Sun is one of the most important factors in whether the plants around your home flourish or just wither. Simply put, the available sun is the amount of sunlight that areas of your landscape will get. The available sun should be the first consideration when working on the design of your garden. Well placed plants will reward your hard work and planning with beautiful blooms and foliage throughout the year.

Making a Sun Map of Your Landscape

One great way to get familiar with the amount of sun that’s available in your landscape is to make a map. Grab a sheet of graph paper and draw your property. First, make a note of any features. Block out the driveway, draw the house, the garage, and any outbuildings such as sheds.

Once that’s out of the way, take a step outside. Do you have any large trees making shade? Does your house cast a shadow that lasts all day? Anything that creates permanent shadow should be noted. These areas should be labeled, “full shade.” Then you can start paying attention to smaller shadows that only last through the morning and evening. Those areas are known as “partial shade.” Areas that receive sunlight all day should also be added to the map, particularly in areas you plan to plant in. Label these “full sun.”

Sun maps are an excellent starting point when you’re working on garden design. These handy guides give you an idea of what to plant and where. It’s also important to understand what each of the three light levels means, and what should be planted there.

Full Sun

According to Better Homes and Gardens, full sun is considered to be an area that receives 6 or more hours of sunlight per day. In our climate, which is on the drier side, it’s great to choose plants that can handle the California heat and a little less water than usual.

A general rule to keep in mind is that plants adapted to grow out in open fields already like the sun. Grasses, trees, and tall flowers are great candidates. Avoid planting woodland plants in direct sun.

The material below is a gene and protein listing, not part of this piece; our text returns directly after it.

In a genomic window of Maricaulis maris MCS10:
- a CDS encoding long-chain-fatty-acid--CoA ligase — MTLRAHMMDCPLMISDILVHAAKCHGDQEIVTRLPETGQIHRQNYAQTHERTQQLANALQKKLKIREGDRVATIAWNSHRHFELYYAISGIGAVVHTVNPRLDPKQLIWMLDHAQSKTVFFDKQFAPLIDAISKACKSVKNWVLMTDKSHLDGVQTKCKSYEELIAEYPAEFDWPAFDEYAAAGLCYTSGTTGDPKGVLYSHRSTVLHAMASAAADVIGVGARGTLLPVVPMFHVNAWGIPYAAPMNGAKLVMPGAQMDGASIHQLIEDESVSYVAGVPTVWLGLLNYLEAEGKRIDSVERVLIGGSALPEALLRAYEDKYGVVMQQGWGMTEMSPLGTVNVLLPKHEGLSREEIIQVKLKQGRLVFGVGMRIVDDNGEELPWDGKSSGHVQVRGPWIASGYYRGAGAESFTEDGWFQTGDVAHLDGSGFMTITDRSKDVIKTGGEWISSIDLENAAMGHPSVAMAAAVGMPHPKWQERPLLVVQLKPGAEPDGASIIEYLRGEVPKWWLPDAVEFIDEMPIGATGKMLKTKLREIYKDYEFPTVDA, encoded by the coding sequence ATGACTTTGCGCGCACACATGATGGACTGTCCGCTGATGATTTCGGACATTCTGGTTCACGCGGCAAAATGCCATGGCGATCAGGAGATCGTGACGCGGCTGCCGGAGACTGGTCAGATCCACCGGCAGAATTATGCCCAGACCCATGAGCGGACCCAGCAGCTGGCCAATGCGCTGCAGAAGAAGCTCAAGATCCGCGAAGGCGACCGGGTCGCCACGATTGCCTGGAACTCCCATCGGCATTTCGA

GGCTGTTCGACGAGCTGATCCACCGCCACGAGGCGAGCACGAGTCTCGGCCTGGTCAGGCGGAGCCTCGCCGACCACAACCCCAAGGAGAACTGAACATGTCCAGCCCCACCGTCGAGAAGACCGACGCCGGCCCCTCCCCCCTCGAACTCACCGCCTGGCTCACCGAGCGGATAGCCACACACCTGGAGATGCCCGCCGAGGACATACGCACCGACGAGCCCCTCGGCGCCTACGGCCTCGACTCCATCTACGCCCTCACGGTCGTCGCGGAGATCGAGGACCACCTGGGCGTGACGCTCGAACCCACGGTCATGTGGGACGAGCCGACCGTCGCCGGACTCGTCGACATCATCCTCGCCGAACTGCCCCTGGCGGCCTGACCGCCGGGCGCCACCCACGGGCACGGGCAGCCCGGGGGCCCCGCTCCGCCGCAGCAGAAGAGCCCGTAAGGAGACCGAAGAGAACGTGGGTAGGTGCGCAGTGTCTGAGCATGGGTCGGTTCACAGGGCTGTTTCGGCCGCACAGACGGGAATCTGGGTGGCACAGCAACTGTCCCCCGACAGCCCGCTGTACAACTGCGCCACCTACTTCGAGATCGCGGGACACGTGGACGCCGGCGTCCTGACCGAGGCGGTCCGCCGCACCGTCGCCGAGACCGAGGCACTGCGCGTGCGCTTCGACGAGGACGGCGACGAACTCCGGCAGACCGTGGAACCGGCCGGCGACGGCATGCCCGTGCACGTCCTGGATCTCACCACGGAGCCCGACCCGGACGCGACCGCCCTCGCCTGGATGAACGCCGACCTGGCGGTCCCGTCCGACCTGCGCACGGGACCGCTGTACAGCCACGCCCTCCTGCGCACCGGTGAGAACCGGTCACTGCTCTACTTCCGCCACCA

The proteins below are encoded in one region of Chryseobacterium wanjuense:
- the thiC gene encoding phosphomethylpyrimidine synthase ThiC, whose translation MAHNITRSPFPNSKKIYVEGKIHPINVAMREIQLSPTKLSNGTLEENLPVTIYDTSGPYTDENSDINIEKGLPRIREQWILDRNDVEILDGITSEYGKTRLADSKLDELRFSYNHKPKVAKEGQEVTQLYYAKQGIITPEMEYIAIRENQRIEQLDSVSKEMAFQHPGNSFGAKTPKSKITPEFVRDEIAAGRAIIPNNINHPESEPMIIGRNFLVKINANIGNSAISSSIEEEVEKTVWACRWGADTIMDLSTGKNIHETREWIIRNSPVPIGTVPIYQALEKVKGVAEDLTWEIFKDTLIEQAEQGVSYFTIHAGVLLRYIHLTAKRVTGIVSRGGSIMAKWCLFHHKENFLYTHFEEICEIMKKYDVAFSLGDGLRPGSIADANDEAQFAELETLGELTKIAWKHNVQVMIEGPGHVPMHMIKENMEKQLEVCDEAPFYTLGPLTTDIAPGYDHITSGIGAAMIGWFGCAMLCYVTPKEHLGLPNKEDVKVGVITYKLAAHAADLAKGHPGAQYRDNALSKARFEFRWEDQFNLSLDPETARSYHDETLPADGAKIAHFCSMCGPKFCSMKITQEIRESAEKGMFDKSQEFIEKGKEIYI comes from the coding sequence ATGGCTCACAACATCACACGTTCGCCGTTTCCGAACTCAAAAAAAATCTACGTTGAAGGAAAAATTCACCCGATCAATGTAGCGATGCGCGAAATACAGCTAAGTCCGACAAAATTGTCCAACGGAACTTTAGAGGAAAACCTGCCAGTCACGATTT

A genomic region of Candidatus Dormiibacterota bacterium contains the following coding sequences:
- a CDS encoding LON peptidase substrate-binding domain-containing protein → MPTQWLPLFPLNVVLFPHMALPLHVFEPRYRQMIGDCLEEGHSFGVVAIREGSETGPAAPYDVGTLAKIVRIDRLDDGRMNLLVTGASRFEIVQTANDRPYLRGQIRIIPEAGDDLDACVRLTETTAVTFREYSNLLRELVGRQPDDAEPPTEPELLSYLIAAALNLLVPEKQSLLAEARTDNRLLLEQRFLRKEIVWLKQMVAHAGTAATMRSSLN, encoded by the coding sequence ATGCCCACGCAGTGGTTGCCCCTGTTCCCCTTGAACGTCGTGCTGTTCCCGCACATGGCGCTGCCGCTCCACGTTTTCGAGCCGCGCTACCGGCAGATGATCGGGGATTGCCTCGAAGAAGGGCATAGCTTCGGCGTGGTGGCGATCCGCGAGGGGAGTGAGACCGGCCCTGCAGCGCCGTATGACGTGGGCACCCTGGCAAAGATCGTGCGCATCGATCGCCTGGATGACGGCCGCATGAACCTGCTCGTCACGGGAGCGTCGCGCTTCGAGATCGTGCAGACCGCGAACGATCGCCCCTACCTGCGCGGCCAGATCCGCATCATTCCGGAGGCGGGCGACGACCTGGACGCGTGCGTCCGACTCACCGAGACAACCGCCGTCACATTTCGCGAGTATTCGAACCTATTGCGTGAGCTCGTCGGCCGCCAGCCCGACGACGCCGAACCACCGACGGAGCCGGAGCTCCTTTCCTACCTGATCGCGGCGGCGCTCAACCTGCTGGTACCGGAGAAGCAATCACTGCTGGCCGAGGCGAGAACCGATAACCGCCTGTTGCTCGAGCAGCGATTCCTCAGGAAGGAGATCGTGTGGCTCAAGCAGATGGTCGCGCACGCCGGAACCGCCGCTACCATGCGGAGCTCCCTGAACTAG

A few good examples of flowers that will thrive in full sun are cosmos, coneflowers, and verbena. Each of these flowering plants love to get plenty of sunshine and are rockstars even when they’re largely ignored. Flowering verbena is also a great choice if you need ground cover to fill up open spaces.

If you’re looking for something less flowery and greener, you can also find quite a few plants that give great foliage in full sun. Drought-tolerant grasses like fescue and wheatgrass are great options, and you can be sure they’ll handle just about any conditions the season might bring. Succulents are also great and low-maintenance options. These include much more than cacti and snake plants. Try mixing things up with an evergreen desert spoon, jade plants, monk’s hood, and bottle trees.

Partial Shade

If you guessed that partial shade indicates direct sunlight during part of the day, you guessed correct! According to The Spruce, partial shade is a measurement that refers to areas that get between 3 and 6 hours of light. These light hours usually fall in the cooler hours of the day, in the morning or in the evening.

Partial shade is like the Goldilocks zone of your landscape design. Many plants need a good balance of light and shade. Placing finnickier plants in partial shade is a good happy medium. It prevents scorching without denying plants light.

These areas are usually shadowed by trees, smaller structures, or are on the East/West sides of buildings where shadows move the most. Some plants, like hydrangeas, love the dappled sun underneath trees. Partial shade plants do well getting just a few hours of direct light.

Hostas and ajuga are both great for green foliage and ground cover. You may notice these plants close to buildings, and that’s because they love a bit of morning shade. Bushes and climbing vines are also ideal for partially shady areas. Look for hardy roses and clematis to best suit the local climate.

Full Shade

Shade is considered a part of the landscape that gets 3 hours or less of direct sun. Parts of your landscape that sit under any type of canopy, whether manmade or the natural canopy of trees, is shady. In these areas, it is important to avoid planting anything that needs lots of sunlight. If you place a sun-loving plant in the shade, the results will disappoint you.

Luckily, there are plenty of plants that love to hide away in the shade. As a good rule of thumb, you can look for plants that tend to grow in forests. Because they’re adapted to grow under the tree canopy, they’re used to softer light. Lungwort, bleeding hearts, and some lilies pack a punch of color.

Ground cover for shaded areas is also available, even in our hot temperatures. Varieties like St. Andrew’s Cross, brass buttons, and Golden Creeper will thrive, particularly in well-drained soil. Try options like dianthus and Asian jasmine for pretty blossoms.

Getting to Know Your Space

Once you have a good idea of how much sun each area gets per day, you can really start cracking on your own landscape design. It’s a great idea to make new sun maps of your property in the later months when the sunlight and shadows are different. Making new maps once every few years is also important. Over time, your property or light may change due to new buildings or trees nearby. Updating maps helps you keep the right plants in your gardens. It’s also an awesome way to come up with new landscape design ideas and stay excited about the beauty of your property.